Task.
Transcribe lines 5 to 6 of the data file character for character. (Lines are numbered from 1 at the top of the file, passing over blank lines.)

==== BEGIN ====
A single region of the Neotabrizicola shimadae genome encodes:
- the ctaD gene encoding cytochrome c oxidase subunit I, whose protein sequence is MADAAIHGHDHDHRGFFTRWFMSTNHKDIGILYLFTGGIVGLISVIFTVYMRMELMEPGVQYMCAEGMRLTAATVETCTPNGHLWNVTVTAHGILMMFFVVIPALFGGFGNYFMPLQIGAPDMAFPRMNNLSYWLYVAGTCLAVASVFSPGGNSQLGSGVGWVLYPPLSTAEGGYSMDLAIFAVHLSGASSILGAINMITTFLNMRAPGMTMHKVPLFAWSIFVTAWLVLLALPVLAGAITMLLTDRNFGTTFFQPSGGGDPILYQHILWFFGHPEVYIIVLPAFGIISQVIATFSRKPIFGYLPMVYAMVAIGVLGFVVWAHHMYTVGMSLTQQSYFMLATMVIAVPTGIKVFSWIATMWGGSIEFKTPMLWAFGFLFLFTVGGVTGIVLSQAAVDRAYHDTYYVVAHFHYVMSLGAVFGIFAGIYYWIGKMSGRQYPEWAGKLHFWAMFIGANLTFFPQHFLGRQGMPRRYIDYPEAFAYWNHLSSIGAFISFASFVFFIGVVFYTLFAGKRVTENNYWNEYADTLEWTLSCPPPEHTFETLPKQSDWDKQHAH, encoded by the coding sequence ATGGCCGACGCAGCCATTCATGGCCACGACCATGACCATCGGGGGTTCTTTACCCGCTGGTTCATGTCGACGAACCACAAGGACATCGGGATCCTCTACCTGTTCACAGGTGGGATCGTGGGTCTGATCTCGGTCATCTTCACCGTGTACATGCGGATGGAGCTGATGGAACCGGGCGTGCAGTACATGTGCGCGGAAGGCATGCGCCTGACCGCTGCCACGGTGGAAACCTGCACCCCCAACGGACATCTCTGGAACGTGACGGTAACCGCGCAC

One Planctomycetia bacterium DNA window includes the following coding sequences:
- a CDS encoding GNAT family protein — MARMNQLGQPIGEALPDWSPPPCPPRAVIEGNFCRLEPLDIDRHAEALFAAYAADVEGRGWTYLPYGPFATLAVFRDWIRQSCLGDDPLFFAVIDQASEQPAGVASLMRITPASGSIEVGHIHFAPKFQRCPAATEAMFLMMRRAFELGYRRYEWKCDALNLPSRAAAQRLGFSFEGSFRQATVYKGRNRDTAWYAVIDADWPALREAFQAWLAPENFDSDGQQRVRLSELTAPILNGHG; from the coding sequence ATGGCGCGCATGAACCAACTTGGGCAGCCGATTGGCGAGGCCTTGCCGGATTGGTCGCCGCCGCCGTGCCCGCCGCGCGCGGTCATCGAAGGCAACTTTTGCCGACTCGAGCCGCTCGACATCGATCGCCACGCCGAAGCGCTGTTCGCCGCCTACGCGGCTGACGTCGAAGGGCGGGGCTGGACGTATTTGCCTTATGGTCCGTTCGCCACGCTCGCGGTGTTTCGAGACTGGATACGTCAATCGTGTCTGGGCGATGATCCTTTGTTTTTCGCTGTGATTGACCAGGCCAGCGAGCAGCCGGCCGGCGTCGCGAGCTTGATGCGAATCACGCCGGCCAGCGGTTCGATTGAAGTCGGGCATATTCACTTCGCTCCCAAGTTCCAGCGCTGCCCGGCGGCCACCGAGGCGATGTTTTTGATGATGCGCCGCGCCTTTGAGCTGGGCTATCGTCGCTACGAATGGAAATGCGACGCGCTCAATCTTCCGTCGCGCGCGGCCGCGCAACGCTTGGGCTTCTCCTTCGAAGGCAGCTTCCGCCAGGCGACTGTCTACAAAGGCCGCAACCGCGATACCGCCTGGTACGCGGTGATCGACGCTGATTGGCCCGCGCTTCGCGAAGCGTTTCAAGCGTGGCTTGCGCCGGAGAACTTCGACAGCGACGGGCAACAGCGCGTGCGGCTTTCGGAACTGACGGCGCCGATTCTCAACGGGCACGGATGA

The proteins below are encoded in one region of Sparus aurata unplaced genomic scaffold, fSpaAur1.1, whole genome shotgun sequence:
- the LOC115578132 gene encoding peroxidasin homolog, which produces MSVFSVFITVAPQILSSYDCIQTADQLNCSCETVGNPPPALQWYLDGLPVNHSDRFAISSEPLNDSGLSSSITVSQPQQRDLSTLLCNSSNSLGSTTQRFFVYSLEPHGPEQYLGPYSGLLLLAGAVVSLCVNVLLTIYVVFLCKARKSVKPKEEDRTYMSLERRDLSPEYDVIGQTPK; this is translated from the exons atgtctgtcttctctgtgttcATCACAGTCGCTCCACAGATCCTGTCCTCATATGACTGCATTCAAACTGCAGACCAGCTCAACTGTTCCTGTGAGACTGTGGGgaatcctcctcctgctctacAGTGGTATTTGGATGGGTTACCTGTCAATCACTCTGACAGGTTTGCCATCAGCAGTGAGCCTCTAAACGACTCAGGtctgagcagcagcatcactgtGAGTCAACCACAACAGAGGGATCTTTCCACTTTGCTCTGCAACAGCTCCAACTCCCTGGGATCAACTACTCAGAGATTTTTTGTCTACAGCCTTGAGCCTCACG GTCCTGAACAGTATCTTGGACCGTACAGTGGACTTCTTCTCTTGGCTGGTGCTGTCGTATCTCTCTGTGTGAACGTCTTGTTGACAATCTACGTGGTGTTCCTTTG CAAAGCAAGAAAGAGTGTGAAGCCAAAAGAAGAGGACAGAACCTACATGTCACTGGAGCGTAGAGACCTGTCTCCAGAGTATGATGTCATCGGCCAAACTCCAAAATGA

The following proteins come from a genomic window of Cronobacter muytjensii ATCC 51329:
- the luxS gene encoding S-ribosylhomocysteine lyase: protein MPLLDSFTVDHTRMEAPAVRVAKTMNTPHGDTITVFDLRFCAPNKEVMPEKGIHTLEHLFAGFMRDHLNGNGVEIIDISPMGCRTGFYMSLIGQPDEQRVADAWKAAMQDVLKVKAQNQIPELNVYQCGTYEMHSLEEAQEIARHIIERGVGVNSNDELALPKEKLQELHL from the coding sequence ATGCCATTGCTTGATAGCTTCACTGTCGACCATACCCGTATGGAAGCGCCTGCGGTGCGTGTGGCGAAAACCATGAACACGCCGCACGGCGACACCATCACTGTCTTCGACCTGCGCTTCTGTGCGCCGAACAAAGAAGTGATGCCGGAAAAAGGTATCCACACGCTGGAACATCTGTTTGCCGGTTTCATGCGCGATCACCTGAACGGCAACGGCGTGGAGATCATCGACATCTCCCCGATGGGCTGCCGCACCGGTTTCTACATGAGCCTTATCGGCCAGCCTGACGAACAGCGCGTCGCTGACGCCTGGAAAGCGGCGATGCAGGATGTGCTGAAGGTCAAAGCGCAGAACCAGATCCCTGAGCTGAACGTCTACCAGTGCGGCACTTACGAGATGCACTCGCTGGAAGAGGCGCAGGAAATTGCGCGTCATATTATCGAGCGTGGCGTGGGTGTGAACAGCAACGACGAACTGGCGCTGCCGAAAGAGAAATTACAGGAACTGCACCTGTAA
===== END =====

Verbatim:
The proteins below are encoded in one region of Sparus aurata unplaced genomic scaffold, fSpaAur1.1, whole genome shotgun sequence:
- the LOC115578132 gene encoding peroxidasin homolog, which produces MSVFSVFITVAPQILSSYDCIQTADQLNCSCETVGNPPPALQWYLDGLPVNHSDRFAISSEPLNDSGLSSSITVSQPQQRDLSTLLCNSSNSLGSTTQRFFVYSLEPHGPEQYLGPYSGLLLLAGAVVSLCVNVLLTIYVVFLCKARKSVKPKEEDRTYMSLERRDLSPEYDVIGQTPK; this is translated from the exons atgtctgtcttctctgtgttcATCACAGTCGCTCCACAGATCCTGTCCTCATATGACTGCATTCAAACTGCAGACCAGCTCAACTGTTCCTGTGAGACTGTGGGgaatcctcctcctgctctacAGTGGTATTTGGATGGGTTACCTGTCAATCACTCTGACAGGTTTGCCATCAGCAGTGAGCCTCTAAACGACTCAGGtctgagcagcagcatcactgtGAGTCAACCACAACAGAGGGATCTTTCCACTTTGCTCTGCAACAGCTCCAACTCCCTGGGATCAACTACTCAGAGATTTTTTGTCTACAGCCTTGAGCCTCACG GTCCTGAACAGTATCTTGGACCGTACAGTGGACTTCTTCTCTTGGCTGGTGCTGTCGTATCTCTCTGTGTGAACGTCTTGTTGACAATCTACGTGGTGTTCCTTTG CAAAGCAAGAAAGAGTGTGAAGCCAAAAGAAGAGGACAGAACCTACATGTCACTGGAGCGTAGAGACCTGTCTCCAGAGTATGATGTCATCGGCCAAACTCCAAAATGA